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Merriam-Webster defines a "specification" as "a detailed precise presentation of something or of a plan or proposal for something."[1] In other words, an existing or theoretical product, concept, or idea is presented in detail for a particular audience. In a broad sense, detailing the specifics about a project, concept, or idea to others is just common sense. This applies just as well to the world of software development, where a software requirements specification is essential for preventing the second most commonly cited reason for project failure: poor requirements management.[2]

In fact, the ISO/IEC/IEEE 29148:2018 standard (a conglomeration of what was formerly IEEE 830 and other standards) is in place to help specify "the required processes implemented in the engineering activities that result in requirements for systems and software products" and provide guidelines for how to apply those requirements.[3] The standard describes the characteristics that make up quality software requirement development, including aspects such as[4]:

  • correctly describing system behavior;
  • effectively removing ambiguity from the language used;
  • completely covering the system behavior and features;
  • accurately prioritizing and ranking the requirements; and
  • unequivocally ensuring the requirements are testable, modifiable, and traceable.

A requirement typically comes in the form of a statement that begins with "the system/user/vendor shall/should ..." and focuses on a provided service, reaction to input, or expected behavior in a given situation. The statement may be abstract (high-level) or specific and detailed to a precise function. The statement may also be of a functional nature, describing functionality or services in detail, or of a non-functional nature, describing the constraints of a given functionality or service and how it's rendered. An example of a functional software requirement could be "the user shall be able to query either all of the initial set of databases or select a subset from it." This statement describes specific functionality the system should have. On the other hand, a non-functional requirement, for example, may state "the system's query tool shall conform to the ABC 123-2014 standard." The statement describes a constraint placed upon the system's query functionality. Once compiled, a set of requirements can serve not only to strengthen the software requirements specification, but the requirements set can also be used for bidding on a contract or serve as the basis for a specific contract that is being finalized.[5]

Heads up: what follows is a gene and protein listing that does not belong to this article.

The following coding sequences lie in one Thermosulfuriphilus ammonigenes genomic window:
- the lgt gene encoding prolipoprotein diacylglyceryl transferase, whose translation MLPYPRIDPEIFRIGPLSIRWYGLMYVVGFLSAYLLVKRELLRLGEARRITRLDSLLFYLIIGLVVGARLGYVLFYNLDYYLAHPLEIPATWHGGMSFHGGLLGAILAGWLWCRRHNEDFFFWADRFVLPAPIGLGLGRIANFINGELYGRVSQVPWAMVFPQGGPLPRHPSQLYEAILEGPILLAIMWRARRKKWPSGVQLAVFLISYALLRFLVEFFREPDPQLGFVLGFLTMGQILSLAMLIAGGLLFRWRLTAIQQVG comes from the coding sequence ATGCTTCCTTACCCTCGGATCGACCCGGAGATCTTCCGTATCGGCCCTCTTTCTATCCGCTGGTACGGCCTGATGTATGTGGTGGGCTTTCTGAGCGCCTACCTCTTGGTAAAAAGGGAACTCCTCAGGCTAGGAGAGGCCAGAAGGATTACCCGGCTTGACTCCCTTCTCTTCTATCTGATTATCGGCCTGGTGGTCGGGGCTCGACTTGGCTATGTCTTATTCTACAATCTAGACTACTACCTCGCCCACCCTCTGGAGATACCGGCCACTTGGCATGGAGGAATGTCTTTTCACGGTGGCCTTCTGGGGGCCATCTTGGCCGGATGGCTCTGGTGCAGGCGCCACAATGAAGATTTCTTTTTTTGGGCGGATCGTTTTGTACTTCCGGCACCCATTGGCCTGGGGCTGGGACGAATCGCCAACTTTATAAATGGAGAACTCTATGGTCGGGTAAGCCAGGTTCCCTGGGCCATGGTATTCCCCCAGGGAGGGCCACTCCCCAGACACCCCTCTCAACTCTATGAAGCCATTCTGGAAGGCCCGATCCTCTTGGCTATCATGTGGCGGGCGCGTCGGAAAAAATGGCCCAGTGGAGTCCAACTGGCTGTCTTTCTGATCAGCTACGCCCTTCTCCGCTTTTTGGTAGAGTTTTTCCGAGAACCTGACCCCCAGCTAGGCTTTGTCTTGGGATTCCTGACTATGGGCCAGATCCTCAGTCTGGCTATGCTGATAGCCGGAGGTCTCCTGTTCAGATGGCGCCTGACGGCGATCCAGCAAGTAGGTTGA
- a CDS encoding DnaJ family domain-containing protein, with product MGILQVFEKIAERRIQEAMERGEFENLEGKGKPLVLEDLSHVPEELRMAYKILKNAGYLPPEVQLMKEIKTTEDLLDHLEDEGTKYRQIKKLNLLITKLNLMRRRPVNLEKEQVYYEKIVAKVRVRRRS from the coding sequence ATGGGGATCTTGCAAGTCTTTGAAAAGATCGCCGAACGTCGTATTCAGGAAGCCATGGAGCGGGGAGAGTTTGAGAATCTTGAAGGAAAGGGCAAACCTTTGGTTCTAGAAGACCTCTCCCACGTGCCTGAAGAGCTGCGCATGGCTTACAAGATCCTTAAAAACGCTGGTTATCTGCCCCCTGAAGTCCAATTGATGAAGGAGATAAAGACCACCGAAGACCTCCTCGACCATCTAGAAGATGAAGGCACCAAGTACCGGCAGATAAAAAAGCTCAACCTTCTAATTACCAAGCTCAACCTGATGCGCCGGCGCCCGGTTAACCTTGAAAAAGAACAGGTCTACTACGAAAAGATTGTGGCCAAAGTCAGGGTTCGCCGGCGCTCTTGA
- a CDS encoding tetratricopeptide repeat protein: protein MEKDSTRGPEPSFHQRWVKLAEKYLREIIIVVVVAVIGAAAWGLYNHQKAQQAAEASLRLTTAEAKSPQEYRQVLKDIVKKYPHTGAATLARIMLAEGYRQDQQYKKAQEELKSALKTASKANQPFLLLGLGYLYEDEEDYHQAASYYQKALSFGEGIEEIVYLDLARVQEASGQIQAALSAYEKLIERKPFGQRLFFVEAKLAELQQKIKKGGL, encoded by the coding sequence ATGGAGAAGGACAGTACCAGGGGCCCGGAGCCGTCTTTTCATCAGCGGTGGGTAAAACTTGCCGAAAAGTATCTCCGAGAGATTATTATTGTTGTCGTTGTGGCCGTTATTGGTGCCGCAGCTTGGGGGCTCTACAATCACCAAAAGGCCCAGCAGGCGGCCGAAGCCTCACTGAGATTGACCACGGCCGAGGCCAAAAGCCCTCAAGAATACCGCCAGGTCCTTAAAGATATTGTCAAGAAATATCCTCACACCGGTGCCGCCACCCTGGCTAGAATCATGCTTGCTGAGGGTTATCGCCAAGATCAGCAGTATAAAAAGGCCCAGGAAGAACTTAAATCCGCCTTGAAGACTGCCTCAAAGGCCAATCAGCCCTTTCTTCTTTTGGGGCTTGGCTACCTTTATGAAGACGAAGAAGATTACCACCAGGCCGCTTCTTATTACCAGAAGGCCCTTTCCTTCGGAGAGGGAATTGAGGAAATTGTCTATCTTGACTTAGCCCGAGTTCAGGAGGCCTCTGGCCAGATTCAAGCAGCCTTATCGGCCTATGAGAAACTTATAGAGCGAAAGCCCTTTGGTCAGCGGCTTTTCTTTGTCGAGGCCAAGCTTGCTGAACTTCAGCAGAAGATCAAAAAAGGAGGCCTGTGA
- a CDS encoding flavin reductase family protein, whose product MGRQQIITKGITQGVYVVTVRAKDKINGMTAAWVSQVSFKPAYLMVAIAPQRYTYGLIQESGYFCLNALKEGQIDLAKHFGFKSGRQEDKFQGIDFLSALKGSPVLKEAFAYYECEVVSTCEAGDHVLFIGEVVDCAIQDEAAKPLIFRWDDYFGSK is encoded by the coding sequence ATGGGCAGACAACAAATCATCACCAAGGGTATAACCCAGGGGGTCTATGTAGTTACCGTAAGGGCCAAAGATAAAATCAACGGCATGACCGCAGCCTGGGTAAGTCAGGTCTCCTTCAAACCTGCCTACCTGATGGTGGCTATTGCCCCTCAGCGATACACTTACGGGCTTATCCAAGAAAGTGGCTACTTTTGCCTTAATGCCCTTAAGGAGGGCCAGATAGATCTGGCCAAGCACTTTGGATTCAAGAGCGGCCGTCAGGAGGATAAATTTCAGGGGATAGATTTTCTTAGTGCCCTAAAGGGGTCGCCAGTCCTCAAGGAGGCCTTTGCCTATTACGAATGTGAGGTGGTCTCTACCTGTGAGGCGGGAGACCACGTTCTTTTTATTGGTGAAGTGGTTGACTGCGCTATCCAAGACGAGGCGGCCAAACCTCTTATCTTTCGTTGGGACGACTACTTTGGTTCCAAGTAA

Over the years, a wide variety of companies, consultants, and researchers have compiled public and private software requirements specifications for laboratory informatics systems. These compiled lists of requirements for how a given laboratory informatics solution should be developed, delivered, and maintained have changed as technology and user demand evolved. Often times, these requirements documents turn into a mix of "wishlist" requirements from potential and active clients, as well as regulation-mandated requirements. The wishlist items aren't necessarily ignored by developers, but they do in fact have to be prioritized as "nice to have" or "essential to system operation," or something in between.[6][7][8] While this reasonable mix of requirements has served informatics software developers well[9], sometimes a fresh approach is required.